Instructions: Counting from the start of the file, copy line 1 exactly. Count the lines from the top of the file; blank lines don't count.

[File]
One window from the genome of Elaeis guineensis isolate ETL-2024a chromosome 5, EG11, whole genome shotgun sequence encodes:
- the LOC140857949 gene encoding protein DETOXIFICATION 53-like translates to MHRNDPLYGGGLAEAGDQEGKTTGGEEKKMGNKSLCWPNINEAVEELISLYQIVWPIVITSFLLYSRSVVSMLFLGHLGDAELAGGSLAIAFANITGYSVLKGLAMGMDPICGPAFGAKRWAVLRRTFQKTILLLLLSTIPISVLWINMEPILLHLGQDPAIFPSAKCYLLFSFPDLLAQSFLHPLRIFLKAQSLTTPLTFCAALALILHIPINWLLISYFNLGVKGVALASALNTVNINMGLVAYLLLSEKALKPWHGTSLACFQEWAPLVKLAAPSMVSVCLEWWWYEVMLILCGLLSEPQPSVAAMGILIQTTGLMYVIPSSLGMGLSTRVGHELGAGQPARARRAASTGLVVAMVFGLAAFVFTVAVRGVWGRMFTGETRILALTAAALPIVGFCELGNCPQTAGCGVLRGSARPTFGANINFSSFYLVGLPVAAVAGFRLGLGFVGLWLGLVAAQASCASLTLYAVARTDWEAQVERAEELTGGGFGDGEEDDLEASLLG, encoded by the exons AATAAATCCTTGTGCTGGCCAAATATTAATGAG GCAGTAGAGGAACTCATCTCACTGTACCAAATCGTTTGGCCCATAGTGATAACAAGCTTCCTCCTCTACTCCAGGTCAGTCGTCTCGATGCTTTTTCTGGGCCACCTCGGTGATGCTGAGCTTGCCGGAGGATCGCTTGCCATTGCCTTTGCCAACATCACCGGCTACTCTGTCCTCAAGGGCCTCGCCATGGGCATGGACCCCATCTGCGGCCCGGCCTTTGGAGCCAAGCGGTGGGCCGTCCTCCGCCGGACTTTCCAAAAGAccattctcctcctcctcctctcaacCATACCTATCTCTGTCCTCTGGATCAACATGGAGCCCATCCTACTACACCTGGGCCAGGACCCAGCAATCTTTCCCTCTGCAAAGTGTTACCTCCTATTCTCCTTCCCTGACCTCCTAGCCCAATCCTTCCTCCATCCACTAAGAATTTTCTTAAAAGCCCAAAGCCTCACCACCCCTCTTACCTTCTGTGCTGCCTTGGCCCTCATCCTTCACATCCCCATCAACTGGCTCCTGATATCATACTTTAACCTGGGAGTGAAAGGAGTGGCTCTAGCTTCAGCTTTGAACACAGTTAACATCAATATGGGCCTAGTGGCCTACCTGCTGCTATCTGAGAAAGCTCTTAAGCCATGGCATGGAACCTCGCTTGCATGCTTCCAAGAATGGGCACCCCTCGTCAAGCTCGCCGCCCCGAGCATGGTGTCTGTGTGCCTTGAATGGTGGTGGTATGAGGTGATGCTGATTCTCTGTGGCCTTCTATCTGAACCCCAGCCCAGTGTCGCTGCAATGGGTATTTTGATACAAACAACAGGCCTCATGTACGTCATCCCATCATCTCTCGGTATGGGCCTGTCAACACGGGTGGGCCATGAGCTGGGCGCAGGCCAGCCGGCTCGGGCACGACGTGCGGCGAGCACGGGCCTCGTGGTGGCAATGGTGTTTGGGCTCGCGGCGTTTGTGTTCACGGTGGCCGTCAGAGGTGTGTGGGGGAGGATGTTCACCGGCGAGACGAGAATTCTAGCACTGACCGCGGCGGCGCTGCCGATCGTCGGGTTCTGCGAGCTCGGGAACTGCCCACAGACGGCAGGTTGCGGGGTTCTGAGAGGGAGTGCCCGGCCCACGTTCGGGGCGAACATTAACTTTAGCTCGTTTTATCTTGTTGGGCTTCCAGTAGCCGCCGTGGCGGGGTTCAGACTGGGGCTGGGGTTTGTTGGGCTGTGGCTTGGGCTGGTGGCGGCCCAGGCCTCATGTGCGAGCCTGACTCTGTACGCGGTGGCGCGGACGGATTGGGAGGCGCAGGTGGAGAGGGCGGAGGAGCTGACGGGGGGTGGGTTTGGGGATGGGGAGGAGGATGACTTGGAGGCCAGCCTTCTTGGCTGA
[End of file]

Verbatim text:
One window from the genome of Elaeis guineensis isolate ETL-2024a chromosome 5, EG11, whole genome shotgun sequence encodes: